Lemma 8 (Hoeffding’s inequality; see [9]).


be i.i.d. random variables with values in

and let . Then we have

The following Berry-Esseen theorem enables us to evaluate the speed of convergence of the central limit theorem (for tighter coefficient

in a one-dimensional case, see [12]).

Lemma 9 (The high-dimensional Berry-Esseen inequality [5]).

Let be an integer. Let be a set of convex set in and . Let be i.i.d. random variables over with , , and . Let . It then holds that

2.2 Estimation accuracy

We can show here the accuracy of estimators and on the basis of the lemmas introduced in the previous section and the following assumption. Let denote the distribution of where .

Assumption 10.

An upper-bound of and of is given.

We here assume that (an upper-bound of) the third moment

and sixth moment is known, since the speed of convergence is less influenced by the higher-order moments and than by the first and second moments ( and ). In practice, and can be calculated if the domain of the distribution is bounded, or it can also be estimated using samples .

Under Assumption 10, the distribution of converges to the normal distribution by the central limit theorem. Recall the definitions of and in Lemma 9. The speed of convergence can be characterized by , , and Lemma 9 as follows:

Lemma 11.

It holds that

For , let us define by

The relative accuracy of estimator can be characterized by Lemma 7 and Lemma 9 as follows.

Lemma 12.

For , the following then holds with probability at least :


Note that the above bound can be improved by using the Berry-Esseen theorem that is specialized for a one-dimensional random variable, rather than by using Lemma 9. Since this improvement does not influence the order of convergence, we here use Lemma 9 for simplicity of presentation.

3 Probability Evaluation Algorithm

This section proposes an algorithm that realizes the concept of probability evaluation discussed in Section 1.3.

3.1 Geometric characterization of

Recall that is the set of estimation error that does not cause a violation of the true constraint over with the scale . Here we prove that is a convex set for any , , and .

Since is linear in , there exists a function such that

For , we define by

We then define the polar cone and dual cone of by

The polar cone and the dual cone are convex cones. For a pair of set , their Minkowski’s sum is defined by . Note that Minkowski’s sum of two convex sets is also a convex set. The following theorem characterize as an intersection of convex sets:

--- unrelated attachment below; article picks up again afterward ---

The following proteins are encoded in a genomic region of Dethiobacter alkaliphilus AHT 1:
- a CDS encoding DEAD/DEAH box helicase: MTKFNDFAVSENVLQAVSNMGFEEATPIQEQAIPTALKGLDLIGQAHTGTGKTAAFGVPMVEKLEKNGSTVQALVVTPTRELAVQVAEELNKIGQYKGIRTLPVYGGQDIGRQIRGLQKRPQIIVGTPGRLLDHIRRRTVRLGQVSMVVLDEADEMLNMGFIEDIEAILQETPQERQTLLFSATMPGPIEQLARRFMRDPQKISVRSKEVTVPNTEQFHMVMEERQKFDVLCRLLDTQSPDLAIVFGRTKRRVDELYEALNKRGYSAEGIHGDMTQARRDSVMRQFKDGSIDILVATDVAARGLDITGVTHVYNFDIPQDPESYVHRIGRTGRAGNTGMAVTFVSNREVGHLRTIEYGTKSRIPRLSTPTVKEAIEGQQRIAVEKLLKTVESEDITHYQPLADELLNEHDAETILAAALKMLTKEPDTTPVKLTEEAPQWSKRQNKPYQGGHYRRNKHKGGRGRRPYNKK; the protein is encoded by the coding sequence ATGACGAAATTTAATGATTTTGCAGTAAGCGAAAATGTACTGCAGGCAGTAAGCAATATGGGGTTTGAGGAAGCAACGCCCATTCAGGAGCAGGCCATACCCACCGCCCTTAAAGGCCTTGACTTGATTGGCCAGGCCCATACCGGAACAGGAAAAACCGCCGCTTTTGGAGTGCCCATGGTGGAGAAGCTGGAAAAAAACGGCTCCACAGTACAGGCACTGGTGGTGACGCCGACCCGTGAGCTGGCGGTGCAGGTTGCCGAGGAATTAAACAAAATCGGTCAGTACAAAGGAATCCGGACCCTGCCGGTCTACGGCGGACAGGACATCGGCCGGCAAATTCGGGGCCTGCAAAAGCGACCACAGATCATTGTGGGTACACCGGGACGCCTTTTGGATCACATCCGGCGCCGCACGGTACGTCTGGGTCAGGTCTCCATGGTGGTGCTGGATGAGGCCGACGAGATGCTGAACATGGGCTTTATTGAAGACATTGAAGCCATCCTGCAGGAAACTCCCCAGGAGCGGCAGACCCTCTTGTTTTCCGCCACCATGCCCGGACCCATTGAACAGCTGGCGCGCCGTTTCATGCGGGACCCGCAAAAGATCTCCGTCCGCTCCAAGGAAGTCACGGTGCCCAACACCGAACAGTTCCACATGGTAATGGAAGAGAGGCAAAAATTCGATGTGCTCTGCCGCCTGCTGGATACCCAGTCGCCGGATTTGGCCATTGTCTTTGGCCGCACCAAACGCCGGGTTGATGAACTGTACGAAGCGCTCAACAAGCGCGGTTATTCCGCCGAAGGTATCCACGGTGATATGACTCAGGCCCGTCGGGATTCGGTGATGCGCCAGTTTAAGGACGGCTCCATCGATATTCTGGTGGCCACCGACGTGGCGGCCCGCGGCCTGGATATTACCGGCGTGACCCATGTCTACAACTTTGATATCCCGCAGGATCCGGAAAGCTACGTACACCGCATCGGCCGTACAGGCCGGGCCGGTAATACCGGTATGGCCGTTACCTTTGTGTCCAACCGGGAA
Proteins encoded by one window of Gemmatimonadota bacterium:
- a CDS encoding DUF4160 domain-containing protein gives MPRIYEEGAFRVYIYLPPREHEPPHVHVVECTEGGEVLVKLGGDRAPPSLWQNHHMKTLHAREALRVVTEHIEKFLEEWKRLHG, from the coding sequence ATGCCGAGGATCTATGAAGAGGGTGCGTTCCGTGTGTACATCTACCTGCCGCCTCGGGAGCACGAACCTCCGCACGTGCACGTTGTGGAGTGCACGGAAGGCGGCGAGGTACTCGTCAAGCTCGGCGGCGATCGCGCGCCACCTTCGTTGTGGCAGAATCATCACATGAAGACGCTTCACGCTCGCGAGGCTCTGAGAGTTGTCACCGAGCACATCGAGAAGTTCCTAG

Lemma 13.

For any , , and , is a convex set. In particular, if is linear in for all and is convex, then it holds that

3.2 Normal approximation via multidimensional Berry-Esseen’ theorem

On the basis of [16, Definition 5], we here introduce the minimum spatial uniform bounds as a minimum scale that satisfies (4) with probability when is distributed by :

Definition 14.

Let , , , and be a distribution over . The minimum spatial uniform bound is defined by:


Let us define as the distribution of . The ideal goal of this section, then, is to obtain . satisfies the following component-wise monotonicity. Let us denote .

Lemma 15.

Let , , , and . Then the following holds.

(i) for all . [Monotonicity in ]

(ii) for all . [Reverse Monotonicity in ]

(iii) and for all . [Reverse Monotonicity in ]

(iv) for all . [Scaling]

Recall that Lemma 13 shows the convexity of for arbitrary , , and . We can then apply Lemma 11 to bound the gap of probability in (8) for and the corresponding normal . Combined with the monotonicity shown in Lemma 15 (i), we can upper-bound of unknown distribution by its asymptotically normal counterpart:

Proposition 16.

It holds that

3.3 Sampling algorithm for calculating spatial uniform bounds for normal distribution

This section fixes , , and , and we then denote for notational simplicity. Proposition 16 reduces our goal to that of calculating a minimum spatial uniform bound . Lemma 15 (i) shows that such a is monotone in , and satisfies the following property:

Lemma 17.

(i) It holds that .

(ii) It holds that

Thus is monotone, upper and lower bounded, and its inverse can be calculated by a series of sampling and optimization. This characterization leads the following algorithm for calculating by sampling from and a binary search, as shown in Algorithm 1.

Given , , and , together with parameters deciding accuracy, Algorithm 1 calculates a that approximates . Line 1 of the algorithm first defines the number of samples by


Line 2, then, generates samples for from the normal distribution . Lines 318 estimate by the binary search. Line 4 defines the upper-bound and the lower-bound on the basis of Lemma 17. Line 6 updates as a mean of the upper-bound and the lower-bound , and then Lines 712 approximately calculate on the basis of the samples for and the following lemma:

Lemma 18.

For , if and only if , where